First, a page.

The next picture is of a Victoria Blue salvia in front of a ‘Perfume Lime’ nicotiana. The salvia really popped last month behind a bright gold coreopsis (an unknown variety) but this picture makes a real sweet contrast. This nicotiana plant is very small, probably because it's a seedling of the original from last year. And by the way, it never did have much of a fragrance.

The last photo is of a white nicotiana (unknown variety again; sorry, it wasn't labeled!). Behind it is Salvia 'Coral Nymph'. I love how delicate they look together. I was amused and a little proud to see the same combination of plants used in one of the fabulous public planters in downtown Chicago this July. This nicotiana is definitely fragrant.

All in all, a good showing despite the weather. I guess I really shouldn't complain. :-)

Monday, August 4, 2008

The great big blogging world

I gotta say, I had no idea what I was missing in this world since I have only just recently discovered the world of blogging about gardening. My big loss!! But I'm there now. There are so many spectacular garden blogs out there that I want to add every single one I come across to my favorites list. But here's the thing that worries me the most - I'm getting addicted to looking for them and reading them. I can spend hours doing that. And I'm supposed to be directing my "career transition" (euphemism for finding a job) instead of doing that.

Ah well, the cats don't seem to mind. Duba and Chobe are quite non-plussed by my garden blog addiction guilt.

Saturday, August 2, 2008

Trellises and dreams

The design workshop by the good folks on the Gardening Gone Wild blog is about trellises and screens this month. A worthy gardening topic since we all have dreams of luscious flowers cascading down and through a trellis or screening one of those eyesores we all have. Here are a couple from my yard, minus the luscious flowers at the moment. The first one near the round window was designed by my friend Alexis and built by a local man talented in the art of iron work. It gives a bit of modernity (sp?) to a traditional rose garden and house. This picture was taken last year when the Madame Alfred Carriere climber was not yet in bloom. This year it's zoomed over the top and is now climbing on the flat roof. Guess the trellis wasn't tall enough after all!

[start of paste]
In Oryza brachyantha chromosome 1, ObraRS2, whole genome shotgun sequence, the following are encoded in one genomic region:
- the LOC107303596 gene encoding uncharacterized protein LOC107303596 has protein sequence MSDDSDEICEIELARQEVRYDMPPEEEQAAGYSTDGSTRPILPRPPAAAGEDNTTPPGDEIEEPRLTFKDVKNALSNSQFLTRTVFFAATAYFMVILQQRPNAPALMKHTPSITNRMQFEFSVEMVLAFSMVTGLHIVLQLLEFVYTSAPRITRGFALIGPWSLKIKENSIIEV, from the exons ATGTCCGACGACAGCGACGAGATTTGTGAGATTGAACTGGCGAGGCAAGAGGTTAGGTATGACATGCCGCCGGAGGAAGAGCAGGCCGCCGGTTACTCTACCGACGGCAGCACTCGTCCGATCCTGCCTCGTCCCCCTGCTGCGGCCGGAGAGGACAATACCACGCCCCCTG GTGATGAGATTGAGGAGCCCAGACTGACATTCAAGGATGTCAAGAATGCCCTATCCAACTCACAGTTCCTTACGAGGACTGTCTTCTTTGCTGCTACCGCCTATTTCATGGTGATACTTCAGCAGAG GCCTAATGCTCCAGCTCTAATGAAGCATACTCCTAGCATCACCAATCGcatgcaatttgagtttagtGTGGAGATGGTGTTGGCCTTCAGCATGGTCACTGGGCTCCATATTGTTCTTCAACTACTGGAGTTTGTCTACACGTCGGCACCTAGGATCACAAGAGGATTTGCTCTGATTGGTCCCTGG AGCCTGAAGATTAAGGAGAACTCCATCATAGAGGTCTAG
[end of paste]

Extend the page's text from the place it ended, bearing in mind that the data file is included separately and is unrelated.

The other trellis is actually a very old Egyptian gate. I bought it several years ago with the idea that I was going to screen an area under a staircase. But I never got around to that and so I schlepped it to Louisiana when we moved. It now sits towards the back of the yard in line of sight from the deck. My grand plans were to have a clematis grow up through it but sadly, it's still a rather wimpy vine. This area gets dappled shade most of the day until towards the end when it gets blasted by the sun. So it's a challenge and if you have any good ideas of what vine will tolerate that, let me know.